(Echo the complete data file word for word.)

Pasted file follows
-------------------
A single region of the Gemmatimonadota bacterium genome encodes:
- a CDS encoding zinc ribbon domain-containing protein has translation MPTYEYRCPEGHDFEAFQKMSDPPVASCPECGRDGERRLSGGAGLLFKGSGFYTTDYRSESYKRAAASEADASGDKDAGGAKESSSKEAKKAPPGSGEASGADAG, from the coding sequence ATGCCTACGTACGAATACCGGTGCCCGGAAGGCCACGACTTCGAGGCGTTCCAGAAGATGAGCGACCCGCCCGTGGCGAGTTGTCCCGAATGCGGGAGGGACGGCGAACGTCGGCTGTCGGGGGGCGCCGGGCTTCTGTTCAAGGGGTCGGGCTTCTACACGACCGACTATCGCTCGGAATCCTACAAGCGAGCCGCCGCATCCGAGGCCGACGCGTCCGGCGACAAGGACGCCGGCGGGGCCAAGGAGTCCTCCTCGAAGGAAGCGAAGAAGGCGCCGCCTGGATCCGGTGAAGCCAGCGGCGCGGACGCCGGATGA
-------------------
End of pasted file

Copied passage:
A single region of the Gemmatimonadota bacterium genome encodes:
- a CDS encoding zinc ribbon domain-containing protein has translation MPTYEYRCPEGHDFEAFQKMSDPPVASCPECGRDGERRLSGGAGLLFKGSGFYTTDYRSESYKRAAASEADASGDKDAGGAKESSSKEAKKAPPGSGEASGADAG, from the coding sequence ATGCCTACGTACGAATACCGGTGCCCGGAAGGCCACGACTTCGAGGCGTTCCAGAAGATGAGCGACCCGCCCGTGGCGAGTTGTCCCGAATGCGGGAGGGACGGCGAACGTCGGCTGTCGGGGGGCGCCGGGCTTCTGTTCAAGGGGTCGGGCTTCTACACGACCGACTATCGCTCGGAATCCTACAAGCGAGCCGCCGCATCCGAGGCCGACGCGTCCGGCGACAAGGACGCCGGCGGGGCCAAGGAGTCCTCCTCGAAGGAAGCGAAGAAGGCGCCGCCTGGATCCGGTGAAGCCAGCGGCGCGGACGCCGGATGA